This simple and robust platform based on a graphene device allows the real-time monitoring of the complex dynamic process of molecular self-assembly at the solid/liquid interface. The electrical detection, which is highly sensitive, ultra-fast, practical, reliable and non-invasive, provides insight into the dynamics of several billions of molecules covering large areas (0.1 × 0.1 mm²) with a high temporal resolution (100 ms). Furthermore, the ultra-high surface sensitivity of graphene permits to disentangle the dynamics of different processes occurring simultaneously at the solid/liquid interface and in the supernatant solution. This strategy holds a great potential for applications in (bio)chemical sensing and diagnostics.


Figure. A droplet of a solution containing a photochromic molecule is casted onto a graphene device. UV light is employed to induce photoisomerization, triggering the formation of an ordered assembly on graphene, which desorbs after UV light is turned off. The time evolution of the current flowing through the device allows monitoring the dynamics of formation and dissolution of the self-assembled adlayer.

Graphene transistors for real-time monitoring molecular self-assembly dynamics
M. Gobbi, A. Galanti, M.-A. Stoeckel, B. Zyska, S. Bonacchi, S. Hecht, and P. Samorì
Nature Communications, 2020, 11, xxxx. DOI: 10.1038/s41467-020-18604-4


First quantum measurement of temperature in a living organism

The exact measurement of temperature with highest spatial resolution in living organisms is of great importance in order to be able to investigate metabolic processes precisely. However, such a measurement was previously impossible due to the lack of precise and reliable nano thermometers or nano temperature probes. An international research team led by Prof. Oliver Benson, member of IRIS Adlershof, and Prof. Masazumi Fujiwara from Osaka City Universitity has now developed a quantum sensor that is only a few nanometers in size and has been able to measure temperature changes in a nematode after administration of a pharmacological substance. The results pave the way for diverse applications of the novel quantum sensors in biomedical research, e.g. for taking high-resolution thermal images.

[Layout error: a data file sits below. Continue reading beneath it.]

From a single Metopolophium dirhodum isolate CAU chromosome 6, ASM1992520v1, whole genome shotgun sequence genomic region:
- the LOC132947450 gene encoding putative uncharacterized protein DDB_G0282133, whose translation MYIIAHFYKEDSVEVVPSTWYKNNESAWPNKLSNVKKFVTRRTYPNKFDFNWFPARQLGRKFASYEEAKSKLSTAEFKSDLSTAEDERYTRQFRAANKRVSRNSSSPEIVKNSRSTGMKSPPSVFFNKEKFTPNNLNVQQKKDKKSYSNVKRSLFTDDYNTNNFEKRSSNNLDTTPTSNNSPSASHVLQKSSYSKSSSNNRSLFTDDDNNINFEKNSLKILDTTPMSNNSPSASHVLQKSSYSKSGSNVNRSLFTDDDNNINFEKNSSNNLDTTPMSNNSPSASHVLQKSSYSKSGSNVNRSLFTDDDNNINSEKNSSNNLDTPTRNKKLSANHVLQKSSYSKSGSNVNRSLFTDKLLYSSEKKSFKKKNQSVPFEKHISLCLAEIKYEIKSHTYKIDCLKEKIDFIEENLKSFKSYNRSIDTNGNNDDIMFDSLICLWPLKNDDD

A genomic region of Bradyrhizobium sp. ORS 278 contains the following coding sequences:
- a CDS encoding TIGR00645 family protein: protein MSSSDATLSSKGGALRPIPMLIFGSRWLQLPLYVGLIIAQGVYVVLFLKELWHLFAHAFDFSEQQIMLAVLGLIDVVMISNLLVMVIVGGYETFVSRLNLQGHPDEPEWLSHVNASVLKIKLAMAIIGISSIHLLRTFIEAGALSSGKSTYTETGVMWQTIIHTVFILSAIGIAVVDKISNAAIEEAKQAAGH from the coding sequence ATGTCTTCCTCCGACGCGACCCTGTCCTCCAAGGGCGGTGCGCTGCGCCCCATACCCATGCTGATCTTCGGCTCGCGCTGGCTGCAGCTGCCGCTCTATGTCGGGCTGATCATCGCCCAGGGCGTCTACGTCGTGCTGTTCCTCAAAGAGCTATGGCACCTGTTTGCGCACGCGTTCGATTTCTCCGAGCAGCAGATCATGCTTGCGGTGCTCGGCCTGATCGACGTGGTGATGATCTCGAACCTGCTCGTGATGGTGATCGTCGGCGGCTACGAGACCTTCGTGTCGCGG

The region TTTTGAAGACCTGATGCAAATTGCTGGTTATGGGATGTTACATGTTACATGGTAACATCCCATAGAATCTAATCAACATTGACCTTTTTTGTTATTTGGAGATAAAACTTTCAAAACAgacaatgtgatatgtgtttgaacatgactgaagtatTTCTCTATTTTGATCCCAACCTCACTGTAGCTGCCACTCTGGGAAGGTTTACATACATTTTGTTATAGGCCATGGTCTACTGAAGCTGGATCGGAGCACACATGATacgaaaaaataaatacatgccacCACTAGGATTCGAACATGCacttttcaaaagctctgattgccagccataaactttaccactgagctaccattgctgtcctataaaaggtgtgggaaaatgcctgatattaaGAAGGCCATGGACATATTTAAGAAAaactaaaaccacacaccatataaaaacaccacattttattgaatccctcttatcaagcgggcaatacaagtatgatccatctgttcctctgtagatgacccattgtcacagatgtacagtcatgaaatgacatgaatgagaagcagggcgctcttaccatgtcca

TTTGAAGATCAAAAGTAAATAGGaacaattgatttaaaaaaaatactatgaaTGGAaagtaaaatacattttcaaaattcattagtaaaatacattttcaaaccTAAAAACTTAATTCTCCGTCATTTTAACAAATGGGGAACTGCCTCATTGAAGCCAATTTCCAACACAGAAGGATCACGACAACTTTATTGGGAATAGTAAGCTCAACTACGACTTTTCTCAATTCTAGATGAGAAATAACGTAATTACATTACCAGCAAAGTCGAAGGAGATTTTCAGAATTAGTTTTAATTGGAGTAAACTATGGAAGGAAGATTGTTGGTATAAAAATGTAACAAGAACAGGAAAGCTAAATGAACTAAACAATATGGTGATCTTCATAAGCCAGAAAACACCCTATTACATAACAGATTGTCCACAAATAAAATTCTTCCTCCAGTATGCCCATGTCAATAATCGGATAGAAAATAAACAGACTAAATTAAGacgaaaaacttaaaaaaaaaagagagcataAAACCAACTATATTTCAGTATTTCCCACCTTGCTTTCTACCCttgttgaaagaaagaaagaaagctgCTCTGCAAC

Scheme of the experiment: With the help of laser light (green), the characteristic microwave resonance line (in orange: microwave antenna) of nanodiamonds in a nematode (typical length 1 mm) can be recorded under a microscope. Since this depends on the temperature, a temperature change can be measured very precisely and locally. (©Masazumi Fujiwara, Osaka City University, e-mail to Oliver Benson)

Further Information:
In their experiment, the scientists used small diamonds with a diameter of a few 10 nanometers (1 nanometer = 1 millionth of a millimeter). These nanodiamonds contain luminous (fluorescent) quantum defects that can be observed under an optical microscope. With the help of radiated microwaves one can change the brightness of the luminous quantum defects. At a very specific microwave frequency, the defects appear a little darker. This so-called resonance frequency depends on the temperature. The researchers were now able to determine the shift in the resonance frequency very precisely and thus precisely determine the temperature change at the location of the nanodiamonds.
The nanodiamonds were inserted into a nematode (C. elegans). C. elegans is a very well understood model system and is examined in a large number of biophysical and biochemical experiments. By administering a certain pharmacological substance, the mitochondria, the “power stations” of the cells, could be stimulated to increased activity in individual cells of the worm. This then showed up as a slight local temperature increase of a few degrees.
The researchers were fascinated by the results of the experiment. "I never would have thought that the new methods of quantum technology would work so well even in living organisms," said Masazumi Fujiwara, professor at Osaka City University. "With these promising results, we are very confident that quantum sensing will establish in biochemistry and biomedicine. "adds Prof. Oliver Benson from Humboldt-Universität zu Berlin. The research teams are now working on further improving and automating their measuring method so that it can be easily integrated into standard microscopy setups.

Osaka City University Strategic Research Grant. Murata Science Foundation.
JSPS-KAKENHI (20H00335, 16K13646, 17H02741, 19K14636, 17H02738).
MEXT-LEADER program. Sumitomo Research Foundation.
Deutsche Forschungsgemeinschaft (FOR 1493).

Oliver Benson
Nano-Optik, Institut für Physik und IRIS Adlershof der Humboldt-Universität zu Berlin
Newtonstraße 15, 12489 Berlin
030 2093 4711

Real-time nanodiamond thermometry probing in vivo thermogenic responses